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Michelle Latimer who was the director of the CBC Television series Trickster announced her resignation from season two of the show after it was revealed that she lied about being Indigenous.
"It's with a heavy heart that I am resigning from Season 2 of Trickster," Latimer wrote in the Facebook post.
Latimer's resignation has prompted some like author Jonathan Kay to posit that arts funding should not be based on DNA, and that if it is, then perhaps it ought to be eliminated.
Trickster is a TV series which stars Indigenous actors and is centered around a teenage Indigenous boy. Thus Latimer's deception is exceptionally hurtful in the context of the series, which was written by an Indigenous writer named Eden Robinson.
"I don't know how to deal with the anger, disappointment and stress. As wretched as this moment is, I'd rather know the truth," the author wrote. Robinson also said she is donating future royalties from the Trickster series to the Haisla Language Authority for the preservation of the Haisla Language.
Although in resignation, Latimer still attests to her Indigenous identity. She claims it comes from an "oral history," passed down from her Grandfather. Indigenous nations however, are not so liberal with handing our their identity and are outraged by her actions.
Indigenous Canadians are now deeply angered by Latimer, as she built an entire career upon a falsehood and made well over $400K in directing the series. In a NowToronto piece, Elle-Máijá Tailfeathers writes, "The Michelle Latimer story isn’t just about her claiming Indigenous ancestry. This story is also about how Canadian institutions uphold white supremacy in who is given access to resources and who is not."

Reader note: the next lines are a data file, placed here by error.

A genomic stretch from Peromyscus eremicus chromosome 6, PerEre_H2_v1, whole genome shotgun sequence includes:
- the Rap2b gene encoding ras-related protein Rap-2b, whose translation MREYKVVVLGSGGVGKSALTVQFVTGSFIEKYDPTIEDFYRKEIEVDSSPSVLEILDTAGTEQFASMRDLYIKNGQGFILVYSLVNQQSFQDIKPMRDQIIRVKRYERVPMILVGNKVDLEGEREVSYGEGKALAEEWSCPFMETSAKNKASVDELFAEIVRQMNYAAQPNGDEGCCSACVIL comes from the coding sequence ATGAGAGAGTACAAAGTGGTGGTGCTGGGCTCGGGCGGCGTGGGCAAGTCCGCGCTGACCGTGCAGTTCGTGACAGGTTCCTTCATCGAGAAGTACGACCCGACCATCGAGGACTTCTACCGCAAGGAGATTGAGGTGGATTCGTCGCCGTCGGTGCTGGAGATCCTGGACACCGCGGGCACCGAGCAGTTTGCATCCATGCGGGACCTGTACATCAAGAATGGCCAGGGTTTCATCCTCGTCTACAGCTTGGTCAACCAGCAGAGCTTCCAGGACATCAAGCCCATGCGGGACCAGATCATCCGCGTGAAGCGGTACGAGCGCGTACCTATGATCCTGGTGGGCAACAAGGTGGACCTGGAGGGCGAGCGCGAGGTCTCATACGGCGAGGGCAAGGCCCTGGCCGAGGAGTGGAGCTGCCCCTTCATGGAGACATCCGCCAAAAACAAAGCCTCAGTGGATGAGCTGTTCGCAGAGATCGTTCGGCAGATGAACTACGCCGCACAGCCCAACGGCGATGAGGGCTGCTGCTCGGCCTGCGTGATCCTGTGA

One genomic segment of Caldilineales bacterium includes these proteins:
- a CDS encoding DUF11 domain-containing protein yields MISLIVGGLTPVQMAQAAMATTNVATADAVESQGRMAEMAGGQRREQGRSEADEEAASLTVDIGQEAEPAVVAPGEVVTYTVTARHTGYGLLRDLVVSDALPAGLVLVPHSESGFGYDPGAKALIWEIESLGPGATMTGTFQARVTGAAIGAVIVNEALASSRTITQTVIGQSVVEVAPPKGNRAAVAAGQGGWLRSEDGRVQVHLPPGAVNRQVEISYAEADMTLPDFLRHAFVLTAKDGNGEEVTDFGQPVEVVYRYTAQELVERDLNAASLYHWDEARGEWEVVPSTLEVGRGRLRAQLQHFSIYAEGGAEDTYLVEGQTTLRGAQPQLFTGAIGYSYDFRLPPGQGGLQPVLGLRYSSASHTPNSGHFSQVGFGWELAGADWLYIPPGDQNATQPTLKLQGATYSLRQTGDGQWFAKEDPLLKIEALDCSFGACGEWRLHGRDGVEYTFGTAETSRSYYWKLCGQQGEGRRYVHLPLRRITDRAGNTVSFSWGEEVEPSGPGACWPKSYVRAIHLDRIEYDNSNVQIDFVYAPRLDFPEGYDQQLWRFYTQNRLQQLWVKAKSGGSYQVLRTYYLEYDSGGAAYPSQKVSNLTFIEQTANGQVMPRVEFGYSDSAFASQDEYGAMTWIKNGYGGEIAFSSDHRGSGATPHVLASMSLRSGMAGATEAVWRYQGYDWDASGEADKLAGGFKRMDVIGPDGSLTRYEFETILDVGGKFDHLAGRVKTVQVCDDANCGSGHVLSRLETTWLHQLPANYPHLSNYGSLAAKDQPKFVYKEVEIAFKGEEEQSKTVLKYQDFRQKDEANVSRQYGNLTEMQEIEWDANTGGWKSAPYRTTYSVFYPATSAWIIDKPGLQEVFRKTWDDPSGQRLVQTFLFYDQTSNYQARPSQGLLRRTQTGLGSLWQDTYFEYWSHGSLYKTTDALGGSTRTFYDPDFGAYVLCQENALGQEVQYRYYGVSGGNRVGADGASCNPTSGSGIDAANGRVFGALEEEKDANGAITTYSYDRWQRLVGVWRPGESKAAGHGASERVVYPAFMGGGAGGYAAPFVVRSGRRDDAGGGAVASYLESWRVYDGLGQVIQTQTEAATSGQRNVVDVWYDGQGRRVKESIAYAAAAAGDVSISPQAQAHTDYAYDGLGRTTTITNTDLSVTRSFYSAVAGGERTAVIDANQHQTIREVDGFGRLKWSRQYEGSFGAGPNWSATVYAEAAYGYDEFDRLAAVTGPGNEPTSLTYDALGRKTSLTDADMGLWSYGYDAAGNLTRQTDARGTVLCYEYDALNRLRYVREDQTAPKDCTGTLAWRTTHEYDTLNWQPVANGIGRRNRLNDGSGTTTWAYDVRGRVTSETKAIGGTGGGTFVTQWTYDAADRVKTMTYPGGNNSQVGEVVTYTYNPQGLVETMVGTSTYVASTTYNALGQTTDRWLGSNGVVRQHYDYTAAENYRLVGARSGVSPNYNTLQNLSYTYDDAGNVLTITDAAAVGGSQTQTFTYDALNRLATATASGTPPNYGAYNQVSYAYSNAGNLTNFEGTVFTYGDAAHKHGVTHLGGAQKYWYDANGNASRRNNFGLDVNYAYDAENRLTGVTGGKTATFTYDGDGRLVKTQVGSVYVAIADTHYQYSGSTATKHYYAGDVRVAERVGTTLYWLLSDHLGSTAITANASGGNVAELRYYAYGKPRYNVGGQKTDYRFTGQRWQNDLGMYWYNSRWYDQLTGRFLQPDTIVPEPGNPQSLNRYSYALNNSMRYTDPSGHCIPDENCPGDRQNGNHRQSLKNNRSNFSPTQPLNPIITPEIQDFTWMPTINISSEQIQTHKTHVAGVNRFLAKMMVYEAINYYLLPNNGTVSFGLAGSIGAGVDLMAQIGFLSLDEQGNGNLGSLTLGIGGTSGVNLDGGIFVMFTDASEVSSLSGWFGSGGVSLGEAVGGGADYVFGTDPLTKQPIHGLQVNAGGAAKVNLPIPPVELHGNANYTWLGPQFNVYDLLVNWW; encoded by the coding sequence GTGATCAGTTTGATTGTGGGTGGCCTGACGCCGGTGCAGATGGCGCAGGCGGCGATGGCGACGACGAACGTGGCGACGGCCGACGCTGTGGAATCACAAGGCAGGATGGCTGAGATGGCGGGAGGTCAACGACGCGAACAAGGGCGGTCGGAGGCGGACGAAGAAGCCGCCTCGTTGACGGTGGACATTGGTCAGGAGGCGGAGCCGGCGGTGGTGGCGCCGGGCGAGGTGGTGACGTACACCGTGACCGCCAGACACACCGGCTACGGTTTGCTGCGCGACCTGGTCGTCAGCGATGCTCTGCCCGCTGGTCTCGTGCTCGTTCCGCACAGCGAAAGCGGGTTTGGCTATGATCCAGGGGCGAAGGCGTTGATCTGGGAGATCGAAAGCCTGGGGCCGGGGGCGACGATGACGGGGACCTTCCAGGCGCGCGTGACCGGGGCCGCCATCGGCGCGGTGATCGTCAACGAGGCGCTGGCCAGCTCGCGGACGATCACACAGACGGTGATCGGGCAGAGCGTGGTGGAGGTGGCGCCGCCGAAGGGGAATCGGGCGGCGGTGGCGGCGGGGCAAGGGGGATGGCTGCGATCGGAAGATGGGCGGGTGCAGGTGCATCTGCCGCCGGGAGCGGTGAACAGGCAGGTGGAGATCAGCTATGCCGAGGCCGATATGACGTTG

Two producers from the show also resigned on Friday, leading to questions on whether the series has the bandwidth to continue.
Latimer's statement read:
"Recently, questions have been raised about my ancestry. I understand these concerns given the long history of colonialism and violence in Indigenous Nations. Identifying and honoring the connection to our ancestries and the specific communities from which we come is complicated, but I am committed to being accountable to my community and moving forward in a good way.
"As an artist of mixed Indigenous and settler ancestry, I know it is my responsibility to be clear and direct about my personal history and ancestral ties. This is a responsibility I have not only to myself, but also to my family, community, Indigenous filmmaking peers, and to all Indigenous people fighting for their sovereignty. I now realize that I made a mistake in naming Kitigan Zibi as my family’s community before doing the work to formally verify this linkage. I understand that there is an important difference between having this ancestry verified by the community of Kitigan Zibi and having it named and validated by members of my own family. I apologize and hold myself accountable for the impact this has had on the community of Kitigan Zibi and the Metis Nation.
"I know that when questions like these are raised, it hurts our entire community and undermines the years of hard work that so many have contributed towards raising Indigenous voices. I take responsibility for the strain this conversation is having on the people who have supported me, and I apologize as well for any negative impact on my peers in the Indigenous filmmaking community.